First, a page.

20. Hi Paul,

    Thanks for this post on iodine.

    You mentioned in one of the replies that ‘seaweed has other halogens including bromine, and toxins such as arsenic’, and thus you recommended ‘inorganic iodine over seaweed if you want large doses’.

    Against this background, is it wise to get say 4mg or 6mg (or more maybe more in the future indeed) of iodine from Kelp tablets?


  21. Hi Sean,

    It’s a good point that the mix of decay products may be a bit different from Chernobyl … but these are all uranium reactors, reactor 3 had just a bit of plutonium mixed in its fuel, so I doubt the decay products are much different.

    Hi Poisonguy,

    That’s great! Work on your wife’s wheat addiction, that’s probably the key to Hashimoto’s. Glad she’s feeling better!

    Hi Vizeet,

    I agree, it is best to eliminate grains, let antibody counts come down, and optimize the other micronutrients before increasing iodine doses. Selenium for glutathione peroxidase is as you say very important; so also are zinc, copper, and vitamin C.

    Good advice to keep the selenium in mind. I try to remember to recommend selenium with every iodine/thyroid post, but forgot this time.

    As for evolutionary iodine intakes, in fact we did spend crucial evolutionary periods by the seashore eating iodine-rich foods — shellfish, seaweed, fish — through the crucial middle and late stone age / upper paleolithic. The “Out of Africa” cohort had an especially iodine rich diet.

    Iodine is especially important for humans, having lost the ability to synthesize vitamin C. Vitamin C in land animals developed to compensate for the loss of iodine availability with the move from the sea.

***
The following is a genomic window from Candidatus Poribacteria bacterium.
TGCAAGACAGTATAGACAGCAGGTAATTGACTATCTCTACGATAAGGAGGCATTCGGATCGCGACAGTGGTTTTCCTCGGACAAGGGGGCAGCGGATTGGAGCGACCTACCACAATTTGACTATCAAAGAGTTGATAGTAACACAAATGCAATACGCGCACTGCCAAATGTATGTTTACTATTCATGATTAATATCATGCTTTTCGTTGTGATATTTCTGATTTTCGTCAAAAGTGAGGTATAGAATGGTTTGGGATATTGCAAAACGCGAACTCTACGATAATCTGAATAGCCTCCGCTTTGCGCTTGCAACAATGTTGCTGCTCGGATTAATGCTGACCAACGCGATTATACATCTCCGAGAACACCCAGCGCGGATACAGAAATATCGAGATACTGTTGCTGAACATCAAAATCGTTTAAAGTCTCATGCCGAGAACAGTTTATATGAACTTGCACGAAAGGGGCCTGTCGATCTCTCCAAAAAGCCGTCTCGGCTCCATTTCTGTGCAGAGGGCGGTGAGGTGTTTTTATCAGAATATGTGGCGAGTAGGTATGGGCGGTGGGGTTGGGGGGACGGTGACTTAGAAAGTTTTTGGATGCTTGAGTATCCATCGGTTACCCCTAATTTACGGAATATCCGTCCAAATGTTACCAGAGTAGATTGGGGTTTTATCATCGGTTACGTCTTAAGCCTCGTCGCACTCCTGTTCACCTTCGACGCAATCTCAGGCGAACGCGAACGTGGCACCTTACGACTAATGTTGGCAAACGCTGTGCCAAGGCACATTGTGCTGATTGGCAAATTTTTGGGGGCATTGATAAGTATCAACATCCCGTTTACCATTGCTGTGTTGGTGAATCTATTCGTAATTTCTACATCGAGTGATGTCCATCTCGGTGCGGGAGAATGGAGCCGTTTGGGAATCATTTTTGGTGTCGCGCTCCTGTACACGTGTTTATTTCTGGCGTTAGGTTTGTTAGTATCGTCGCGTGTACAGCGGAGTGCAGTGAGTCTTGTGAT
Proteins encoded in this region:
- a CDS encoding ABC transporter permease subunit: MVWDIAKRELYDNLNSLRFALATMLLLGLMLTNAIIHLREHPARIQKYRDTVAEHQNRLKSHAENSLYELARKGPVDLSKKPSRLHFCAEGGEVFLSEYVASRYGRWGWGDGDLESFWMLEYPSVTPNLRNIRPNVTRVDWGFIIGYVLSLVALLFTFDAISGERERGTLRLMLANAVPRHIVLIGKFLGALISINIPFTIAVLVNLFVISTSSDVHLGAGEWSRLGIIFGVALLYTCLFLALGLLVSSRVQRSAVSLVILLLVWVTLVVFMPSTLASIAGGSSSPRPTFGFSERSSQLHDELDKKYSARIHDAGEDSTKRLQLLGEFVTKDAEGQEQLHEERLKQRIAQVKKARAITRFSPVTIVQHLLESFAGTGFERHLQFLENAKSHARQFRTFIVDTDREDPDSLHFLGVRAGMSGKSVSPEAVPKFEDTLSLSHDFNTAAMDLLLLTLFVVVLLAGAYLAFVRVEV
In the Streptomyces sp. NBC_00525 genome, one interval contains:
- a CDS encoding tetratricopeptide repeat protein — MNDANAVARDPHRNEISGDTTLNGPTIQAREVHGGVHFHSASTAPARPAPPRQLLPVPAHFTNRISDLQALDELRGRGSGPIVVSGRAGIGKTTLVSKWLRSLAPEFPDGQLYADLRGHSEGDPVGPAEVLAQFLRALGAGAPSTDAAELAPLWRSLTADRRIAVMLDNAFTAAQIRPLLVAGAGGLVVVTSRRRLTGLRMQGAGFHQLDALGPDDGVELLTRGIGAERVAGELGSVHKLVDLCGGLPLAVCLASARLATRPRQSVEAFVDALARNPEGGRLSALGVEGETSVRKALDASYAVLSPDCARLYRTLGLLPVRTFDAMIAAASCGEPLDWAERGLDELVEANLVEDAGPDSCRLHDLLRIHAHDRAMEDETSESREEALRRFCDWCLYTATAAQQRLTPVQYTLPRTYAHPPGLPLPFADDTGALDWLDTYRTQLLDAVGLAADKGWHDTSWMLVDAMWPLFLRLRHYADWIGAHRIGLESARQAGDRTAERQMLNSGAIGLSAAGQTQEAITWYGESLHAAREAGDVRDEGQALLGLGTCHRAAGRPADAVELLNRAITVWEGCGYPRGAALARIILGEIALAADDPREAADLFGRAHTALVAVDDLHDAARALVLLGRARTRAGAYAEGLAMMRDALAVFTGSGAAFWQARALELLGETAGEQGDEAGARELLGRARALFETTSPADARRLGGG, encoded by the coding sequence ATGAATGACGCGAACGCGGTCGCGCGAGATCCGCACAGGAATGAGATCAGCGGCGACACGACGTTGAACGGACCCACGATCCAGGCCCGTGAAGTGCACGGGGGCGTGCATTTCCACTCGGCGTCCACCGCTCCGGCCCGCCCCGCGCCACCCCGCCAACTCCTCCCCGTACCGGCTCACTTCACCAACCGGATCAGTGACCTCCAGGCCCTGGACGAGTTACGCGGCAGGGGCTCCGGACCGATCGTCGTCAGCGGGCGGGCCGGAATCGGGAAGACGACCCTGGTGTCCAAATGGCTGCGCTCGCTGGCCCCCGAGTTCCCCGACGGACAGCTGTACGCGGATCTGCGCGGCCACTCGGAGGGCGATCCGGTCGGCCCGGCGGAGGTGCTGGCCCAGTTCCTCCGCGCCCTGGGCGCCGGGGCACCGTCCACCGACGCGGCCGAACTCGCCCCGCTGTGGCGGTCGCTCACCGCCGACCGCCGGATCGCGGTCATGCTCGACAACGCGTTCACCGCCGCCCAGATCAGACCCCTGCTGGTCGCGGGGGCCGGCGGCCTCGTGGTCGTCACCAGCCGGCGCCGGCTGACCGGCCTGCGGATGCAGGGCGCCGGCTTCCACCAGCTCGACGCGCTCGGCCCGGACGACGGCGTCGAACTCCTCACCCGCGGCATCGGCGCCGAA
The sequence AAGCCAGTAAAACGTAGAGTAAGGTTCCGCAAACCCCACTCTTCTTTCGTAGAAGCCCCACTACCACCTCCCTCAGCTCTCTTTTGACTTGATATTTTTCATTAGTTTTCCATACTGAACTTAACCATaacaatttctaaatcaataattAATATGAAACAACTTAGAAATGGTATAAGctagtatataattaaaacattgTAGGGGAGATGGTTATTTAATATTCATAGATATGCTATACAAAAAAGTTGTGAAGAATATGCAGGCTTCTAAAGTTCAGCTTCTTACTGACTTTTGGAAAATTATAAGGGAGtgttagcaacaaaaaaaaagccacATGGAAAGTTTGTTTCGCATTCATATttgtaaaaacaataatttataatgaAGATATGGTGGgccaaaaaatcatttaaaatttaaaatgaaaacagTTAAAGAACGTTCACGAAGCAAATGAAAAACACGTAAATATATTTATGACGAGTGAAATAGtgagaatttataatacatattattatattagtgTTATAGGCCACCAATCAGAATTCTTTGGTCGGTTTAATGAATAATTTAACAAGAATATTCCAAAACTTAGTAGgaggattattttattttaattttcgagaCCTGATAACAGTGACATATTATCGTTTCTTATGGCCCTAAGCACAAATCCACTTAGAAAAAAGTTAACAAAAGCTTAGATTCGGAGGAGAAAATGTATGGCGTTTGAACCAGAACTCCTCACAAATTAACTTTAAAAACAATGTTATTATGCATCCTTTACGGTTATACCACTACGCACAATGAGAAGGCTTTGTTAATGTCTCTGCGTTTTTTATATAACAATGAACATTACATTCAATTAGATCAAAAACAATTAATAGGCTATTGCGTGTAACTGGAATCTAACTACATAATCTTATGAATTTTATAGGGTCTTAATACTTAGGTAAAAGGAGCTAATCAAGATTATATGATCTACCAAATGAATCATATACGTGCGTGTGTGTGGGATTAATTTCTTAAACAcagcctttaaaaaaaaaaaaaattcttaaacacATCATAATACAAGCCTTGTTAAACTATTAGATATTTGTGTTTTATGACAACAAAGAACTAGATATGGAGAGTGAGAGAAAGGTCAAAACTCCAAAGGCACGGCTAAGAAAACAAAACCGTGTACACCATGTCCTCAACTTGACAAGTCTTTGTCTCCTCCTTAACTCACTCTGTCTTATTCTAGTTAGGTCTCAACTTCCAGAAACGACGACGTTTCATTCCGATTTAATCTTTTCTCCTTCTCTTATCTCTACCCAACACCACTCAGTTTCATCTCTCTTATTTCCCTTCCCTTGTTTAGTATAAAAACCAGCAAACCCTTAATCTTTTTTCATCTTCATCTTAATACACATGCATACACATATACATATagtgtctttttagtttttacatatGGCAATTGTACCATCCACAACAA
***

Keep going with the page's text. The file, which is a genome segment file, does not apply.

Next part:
However, my main argument is not evolutionary, but biological. Iodine has no known toxicity apart from rare allergies to organic iodine compounds and rare autoimmune thyroid reactions, plus the reactive episodes mentioned in the post. It is strongly supportive of immune function, and drives toxins out of the body. There is strong reason to believe that 12 mg/day would be beneficial to nearly everyone, if they got up to that dose without incident. I believe that the few who do have trouble will notice it along the way and be able to deal with it if they start with a low dose and work up slowly.

    Moderation is a good rule. But sometimes, there is a free lunch. Iodine comes pretty close to giving us one.

    Best, Paul

  22. “At 12.5 mg/day, it can take a year or more to become replete with iodine in all tissues and to fully drive out other halogens, such as bromine, from the body.”

    Assuming this stage has been reached, do you recommend that one continue at this dose indefinitely? Or would it be more prudent to taper down to a lower level for maintenance?

  23. Hi Paul,

    Long time lurker, first time posting. I love the book and am making my way through it, tweaking my paleo diet along the way.

    I’ve been on 12.5 mg Iodoral for years with no problems. I have Hashimoto’s and Grave’s! But I also eliminated wheat years ago too.

    My question has to do with pets. Do they need iodine and if so, how much? I have a dog that is 60 lbs and eats a species-specific diet, prey model raw.

    Thank you!


  24. Hi Ulf,

    I wouldn’t get so much from kelp tablets, no.

    In fact now I’m leaning toward not supplementing kelp at all. Eat seaweed, but supplement elemental iodine.

    I will update the Supplement Recommendations page when I get time.

    Hi gh,